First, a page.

Topper Carew is currently a Visiting Researcher/Scholar at the MIT Media Lab. He has earned degrees in Architecture and Environmental Design from Yale and has had fully supporting fellowships at MIT (Community Fellow) and from the Corporation for Public Broadcasting (Broadcast Fellow). The former allowed Carew to complete three films and study at MIT’s then film school. The latter allowed him to spend time at the BBC/London and at the studios in Hollywood. He also has a Doctorate in Communications from the Union Graduate School/Institute for Policy Studies.
Carew started his film career by making documentaries about the relationship between neighborhood people and architecture, by using it as an empowerment, community organizing and fundraising tool, and by teaching film to inner city kids. He did all of this at The New Thing Art and Architecture Center, an arts program in the Adams Morgan section of Washington, D.C. Carew was the New Thing’s founder and director. The fellowship at MIT allowed Carew to make the full transition into film. And to date, Carew has won more than 40 film and television awards, and 8 Gold Medals for graphic design.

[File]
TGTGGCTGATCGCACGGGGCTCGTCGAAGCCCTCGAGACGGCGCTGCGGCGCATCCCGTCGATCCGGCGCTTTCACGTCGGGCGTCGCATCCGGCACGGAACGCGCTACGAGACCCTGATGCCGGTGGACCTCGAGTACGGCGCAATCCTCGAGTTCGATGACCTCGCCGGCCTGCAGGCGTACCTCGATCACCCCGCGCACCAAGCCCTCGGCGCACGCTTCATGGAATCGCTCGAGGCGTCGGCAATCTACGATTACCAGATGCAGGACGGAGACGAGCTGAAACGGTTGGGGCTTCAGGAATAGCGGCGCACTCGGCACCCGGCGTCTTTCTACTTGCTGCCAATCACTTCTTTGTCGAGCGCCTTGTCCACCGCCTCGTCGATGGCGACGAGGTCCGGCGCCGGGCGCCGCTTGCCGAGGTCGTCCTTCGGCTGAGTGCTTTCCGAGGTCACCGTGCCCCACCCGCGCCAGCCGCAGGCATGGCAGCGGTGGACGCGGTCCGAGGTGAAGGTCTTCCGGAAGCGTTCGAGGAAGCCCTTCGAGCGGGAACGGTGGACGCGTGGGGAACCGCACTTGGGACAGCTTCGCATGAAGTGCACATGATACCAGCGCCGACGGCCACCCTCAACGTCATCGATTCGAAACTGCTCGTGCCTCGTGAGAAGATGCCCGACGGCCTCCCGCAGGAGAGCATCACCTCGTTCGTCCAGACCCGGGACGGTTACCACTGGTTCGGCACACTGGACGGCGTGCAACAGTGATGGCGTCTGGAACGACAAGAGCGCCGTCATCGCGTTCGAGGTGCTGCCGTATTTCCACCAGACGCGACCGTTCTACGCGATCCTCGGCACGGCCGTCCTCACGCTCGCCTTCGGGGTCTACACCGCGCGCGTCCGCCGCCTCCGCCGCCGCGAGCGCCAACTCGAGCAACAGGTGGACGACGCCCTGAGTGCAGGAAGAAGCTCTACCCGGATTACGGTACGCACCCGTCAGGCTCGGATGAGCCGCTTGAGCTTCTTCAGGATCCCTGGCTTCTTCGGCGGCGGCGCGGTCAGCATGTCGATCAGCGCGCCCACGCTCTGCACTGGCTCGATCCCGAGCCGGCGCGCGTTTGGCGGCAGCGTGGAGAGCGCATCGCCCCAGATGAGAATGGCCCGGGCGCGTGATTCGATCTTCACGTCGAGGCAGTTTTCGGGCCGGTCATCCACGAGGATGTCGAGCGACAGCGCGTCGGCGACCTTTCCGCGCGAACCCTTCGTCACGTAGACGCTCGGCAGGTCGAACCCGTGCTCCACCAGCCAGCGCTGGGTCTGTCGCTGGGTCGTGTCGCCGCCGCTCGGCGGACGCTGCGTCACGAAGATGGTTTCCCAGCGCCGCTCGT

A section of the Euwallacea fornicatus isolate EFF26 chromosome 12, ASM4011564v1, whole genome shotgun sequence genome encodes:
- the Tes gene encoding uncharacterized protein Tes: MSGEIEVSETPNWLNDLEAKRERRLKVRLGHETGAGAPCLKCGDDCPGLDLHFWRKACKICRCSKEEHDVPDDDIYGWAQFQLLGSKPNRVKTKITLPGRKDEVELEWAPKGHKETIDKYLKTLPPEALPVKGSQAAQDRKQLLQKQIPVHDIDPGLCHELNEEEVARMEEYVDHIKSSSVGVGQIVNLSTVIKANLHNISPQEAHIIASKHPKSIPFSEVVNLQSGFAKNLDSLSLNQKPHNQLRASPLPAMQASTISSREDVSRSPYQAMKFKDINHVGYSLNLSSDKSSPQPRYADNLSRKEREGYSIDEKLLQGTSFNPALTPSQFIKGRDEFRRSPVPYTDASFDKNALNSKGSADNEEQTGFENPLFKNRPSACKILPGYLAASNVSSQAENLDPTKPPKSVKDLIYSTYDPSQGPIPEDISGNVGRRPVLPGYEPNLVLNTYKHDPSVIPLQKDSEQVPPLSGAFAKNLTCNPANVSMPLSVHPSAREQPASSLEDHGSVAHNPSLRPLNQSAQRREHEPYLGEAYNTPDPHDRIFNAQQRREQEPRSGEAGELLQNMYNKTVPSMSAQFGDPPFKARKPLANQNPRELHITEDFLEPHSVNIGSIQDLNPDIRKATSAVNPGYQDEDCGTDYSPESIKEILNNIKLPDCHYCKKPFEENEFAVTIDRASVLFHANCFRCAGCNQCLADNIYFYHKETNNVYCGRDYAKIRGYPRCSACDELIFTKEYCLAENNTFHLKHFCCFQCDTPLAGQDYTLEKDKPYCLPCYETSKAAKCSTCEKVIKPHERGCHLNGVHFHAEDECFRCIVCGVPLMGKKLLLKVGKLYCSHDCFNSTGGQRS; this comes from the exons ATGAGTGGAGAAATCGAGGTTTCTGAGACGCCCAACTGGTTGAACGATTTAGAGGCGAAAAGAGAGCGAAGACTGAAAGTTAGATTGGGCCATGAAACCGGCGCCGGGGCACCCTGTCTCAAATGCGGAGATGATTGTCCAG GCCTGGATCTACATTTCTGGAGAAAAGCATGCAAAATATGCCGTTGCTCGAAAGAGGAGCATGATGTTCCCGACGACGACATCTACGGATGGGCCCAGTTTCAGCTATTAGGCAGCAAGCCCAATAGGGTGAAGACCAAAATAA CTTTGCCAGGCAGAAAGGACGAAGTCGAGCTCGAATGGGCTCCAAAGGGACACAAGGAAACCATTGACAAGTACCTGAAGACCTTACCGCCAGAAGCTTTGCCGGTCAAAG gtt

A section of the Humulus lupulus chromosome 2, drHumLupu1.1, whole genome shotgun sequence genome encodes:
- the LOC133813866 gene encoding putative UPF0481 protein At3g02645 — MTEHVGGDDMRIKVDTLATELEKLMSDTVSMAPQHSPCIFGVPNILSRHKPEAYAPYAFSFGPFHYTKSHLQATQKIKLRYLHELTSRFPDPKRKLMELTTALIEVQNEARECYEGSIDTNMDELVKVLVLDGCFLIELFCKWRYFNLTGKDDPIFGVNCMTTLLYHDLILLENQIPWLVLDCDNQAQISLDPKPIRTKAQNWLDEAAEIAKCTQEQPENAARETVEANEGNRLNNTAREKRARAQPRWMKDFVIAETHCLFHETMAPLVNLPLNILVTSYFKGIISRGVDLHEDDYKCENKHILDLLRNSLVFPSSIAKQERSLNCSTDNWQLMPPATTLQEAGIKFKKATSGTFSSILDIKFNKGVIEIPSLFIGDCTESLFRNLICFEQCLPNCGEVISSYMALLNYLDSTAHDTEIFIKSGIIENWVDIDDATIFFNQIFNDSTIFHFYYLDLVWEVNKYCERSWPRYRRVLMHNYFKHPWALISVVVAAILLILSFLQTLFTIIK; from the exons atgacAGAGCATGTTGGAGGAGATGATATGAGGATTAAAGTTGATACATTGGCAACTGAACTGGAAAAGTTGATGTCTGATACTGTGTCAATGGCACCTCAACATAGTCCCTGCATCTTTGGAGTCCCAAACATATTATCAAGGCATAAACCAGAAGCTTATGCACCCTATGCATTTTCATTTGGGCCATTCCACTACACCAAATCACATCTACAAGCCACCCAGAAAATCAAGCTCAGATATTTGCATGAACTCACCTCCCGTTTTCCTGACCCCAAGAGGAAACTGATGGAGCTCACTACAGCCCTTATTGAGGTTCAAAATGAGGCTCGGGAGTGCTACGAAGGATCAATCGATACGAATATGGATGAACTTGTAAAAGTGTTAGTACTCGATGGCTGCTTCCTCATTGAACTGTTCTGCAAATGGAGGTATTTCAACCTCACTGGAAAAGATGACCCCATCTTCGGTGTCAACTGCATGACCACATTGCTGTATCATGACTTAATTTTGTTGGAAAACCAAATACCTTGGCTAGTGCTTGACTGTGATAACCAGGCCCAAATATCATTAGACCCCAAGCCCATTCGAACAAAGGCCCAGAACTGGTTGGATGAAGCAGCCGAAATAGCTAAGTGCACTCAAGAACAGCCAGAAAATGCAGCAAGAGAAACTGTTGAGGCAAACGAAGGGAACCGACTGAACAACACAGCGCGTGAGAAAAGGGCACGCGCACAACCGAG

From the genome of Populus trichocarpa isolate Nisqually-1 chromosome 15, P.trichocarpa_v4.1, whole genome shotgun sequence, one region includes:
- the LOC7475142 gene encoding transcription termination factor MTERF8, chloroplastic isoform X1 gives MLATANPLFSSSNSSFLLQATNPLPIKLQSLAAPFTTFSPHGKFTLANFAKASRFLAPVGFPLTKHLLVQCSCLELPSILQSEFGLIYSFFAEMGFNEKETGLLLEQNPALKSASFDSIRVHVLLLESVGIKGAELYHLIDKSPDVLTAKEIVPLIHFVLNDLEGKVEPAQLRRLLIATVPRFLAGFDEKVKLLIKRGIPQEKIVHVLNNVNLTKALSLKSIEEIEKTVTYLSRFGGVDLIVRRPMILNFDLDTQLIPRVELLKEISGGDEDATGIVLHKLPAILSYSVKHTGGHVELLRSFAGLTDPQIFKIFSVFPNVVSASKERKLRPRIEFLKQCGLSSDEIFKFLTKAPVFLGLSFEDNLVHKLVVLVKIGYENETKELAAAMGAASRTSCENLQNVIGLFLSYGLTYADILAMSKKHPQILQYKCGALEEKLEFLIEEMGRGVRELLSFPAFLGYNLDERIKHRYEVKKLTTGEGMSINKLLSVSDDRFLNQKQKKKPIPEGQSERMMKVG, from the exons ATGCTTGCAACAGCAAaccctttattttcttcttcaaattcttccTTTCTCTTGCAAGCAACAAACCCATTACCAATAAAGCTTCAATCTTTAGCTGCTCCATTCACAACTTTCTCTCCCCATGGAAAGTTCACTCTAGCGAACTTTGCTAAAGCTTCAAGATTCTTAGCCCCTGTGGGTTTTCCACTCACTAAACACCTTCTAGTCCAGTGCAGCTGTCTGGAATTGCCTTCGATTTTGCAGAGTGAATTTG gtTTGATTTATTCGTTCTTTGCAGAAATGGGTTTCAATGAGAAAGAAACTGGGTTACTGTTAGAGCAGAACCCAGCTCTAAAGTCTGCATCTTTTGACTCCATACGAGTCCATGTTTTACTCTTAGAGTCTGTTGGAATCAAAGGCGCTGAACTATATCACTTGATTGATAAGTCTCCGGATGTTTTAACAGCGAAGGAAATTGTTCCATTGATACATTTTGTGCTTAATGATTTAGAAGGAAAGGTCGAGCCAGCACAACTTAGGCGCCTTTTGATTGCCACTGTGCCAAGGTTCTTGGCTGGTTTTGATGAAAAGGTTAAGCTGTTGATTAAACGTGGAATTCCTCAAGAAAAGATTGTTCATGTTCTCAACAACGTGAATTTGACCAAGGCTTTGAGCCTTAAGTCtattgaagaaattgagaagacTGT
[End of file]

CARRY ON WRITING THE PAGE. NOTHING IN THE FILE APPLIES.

After MIT, he spent 4 years at WGBH (Boston) where he produced Say Brother and several national series for PBS (Say Brother National Edition, Rebop I & II, and Tonight From Harvard Square). While there, Carew rose to the rank of Program Manager and subsequently shared responsibility for all of WGBH’s program development and production.
After WGBH, Carew founded an independent production company, Rainbow Television Workshop. It produced series and movies for PBS, HBO, Showtime, Nick and The Disney Channel. Other projects have aired in prime time on ABC, NBC, and FOX. His theatrically released films include DC Cab (Universal Pictures) and Breakin‘ and Enterin’ (Shapiro/Glickenhaus). One of his prime time television series, Martin (FOX), enjoys the rarified distinction of having attained off network syndication (TNT,TV One, and MTV)
Carew has served on a number of boards. They include the National Urban Coalition, the DC Arts Commission, The Children’s Foundation, The Institute of Contemporary Art (Boston), The Negro Scholarship Fund, the Social Venture Network, the LA Children’s Museum, and the First African Meeting House. He was also appointed to a Presidential Commission on African American History and Culture.
His awards include 3 Action for Children’s Television Awards, 4 NAACP Image Awards, a People’s Choice Award, and a Robert F. Kennedy Journalism Award.
In all, Carew has produced (8) national television series, (15) documentaries, 4 theatrically released films, 15 movies for television and 300 live concerts.
Three recent honors include the Boston Neighborhood Network’s “ National Media Hero Award”, the “Hometown Video Award” for the best Public Access On Air television promotional campaign in the nation, and an appointment as “Artist in Residence” at the historic Trinity Church in Boston.